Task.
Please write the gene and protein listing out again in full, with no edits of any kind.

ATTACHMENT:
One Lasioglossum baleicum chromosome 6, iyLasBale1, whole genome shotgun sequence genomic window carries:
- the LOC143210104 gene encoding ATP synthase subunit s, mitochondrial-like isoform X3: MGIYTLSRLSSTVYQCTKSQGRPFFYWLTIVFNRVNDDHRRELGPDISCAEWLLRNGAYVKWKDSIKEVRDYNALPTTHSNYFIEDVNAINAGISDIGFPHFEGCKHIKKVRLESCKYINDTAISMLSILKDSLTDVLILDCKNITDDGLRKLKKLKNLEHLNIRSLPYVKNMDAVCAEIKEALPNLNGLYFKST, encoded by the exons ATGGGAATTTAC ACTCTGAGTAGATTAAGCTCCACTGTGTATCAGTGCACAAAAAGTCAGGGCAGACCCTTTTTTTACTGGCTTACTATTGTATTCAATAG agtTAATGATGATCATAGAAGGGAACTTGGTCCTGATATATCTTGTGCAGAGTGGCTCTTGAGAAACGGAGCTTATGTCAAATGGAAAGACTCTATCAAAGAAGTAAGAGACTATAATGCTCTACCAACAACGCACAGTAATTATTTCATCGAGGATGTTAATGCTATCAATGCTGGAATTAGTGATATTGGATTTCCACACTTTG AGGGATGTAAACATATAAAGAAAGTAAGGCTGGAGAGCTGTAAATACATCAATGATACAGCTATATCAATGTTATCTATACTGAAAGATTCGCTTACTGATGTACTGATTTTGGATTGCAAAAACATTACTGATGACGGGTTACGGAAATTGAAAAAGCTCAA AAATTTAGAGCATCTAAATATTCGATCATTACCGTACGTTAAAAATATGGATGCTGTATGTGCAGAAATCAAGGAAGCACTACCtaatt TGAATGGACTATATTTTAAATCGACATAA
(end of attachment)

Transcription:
One Lasioglossum baleicum chromosome 6, iyLasBale1, whole genome shotgun sequence genomic window carries:
- the LOC143210104 gene encoding ATP synthase subunit s, mitochondrial-like isoform X3: MGIYTLSRLSSTVYQCTKSQGRPFFYWLTIVFNRVNDDHRRELGPDISCAEWLLRNGAYVKWKDSIKEVRDYNALPTTHSNYFIEDVNAINAGISDIGFPHFEGCKHIKKVRLESCKYINDTAISMLSILKDSLTDVLILDCKNITDDGLRKLKKLKNLEHLNIRSLPYVKNMDAVCAEIKEALPNLNGLYFKST, encoded by the exons ATGGGAATTTAC ACTCTGAGTAGATTAAGCTCCACTGTGTATCAGTGCACAAAAAGTCAGGGCAGACCCTTTTTTTACTGGCTTACTATTGTATTCAATAG agtTAATGATGATCATAGAAGGGAACTTGGTCCTGATATATCTTGTGCAGAGTGGCTCTTGAGAAACGGAGCTTATGTCAAATGGAAAGACTCTATCAAAGAAGTAAGAGACTATAATGCTCTACCAACAACGCACAGTAATTATTTCATCGAGGATGTTAATGCTATCAATGCTGGAATTAGTGATATTGGATTTCCACACTTTG AGGGATGTAAACATATAAAGAAAGTAAGGCTGGAGAGCTGTAAATACATCAATGATACAGCTATATCAATGTTATCTATACTGAAAGATTCGCTTACTGATGTACTGATTTTGGATTGCAAAAACATTACTGATGACGGGTTACGGAAATTGAAAAAGCTCAA AAATTTAGAGCATCTAAATATTCGATCATTACCGTACGTTAAAAATATGGATGCTGTATGTGCAGAAATCAAGGAAGCACTACCtaatt TGAATGGACTATATTTTAAATCGACATAA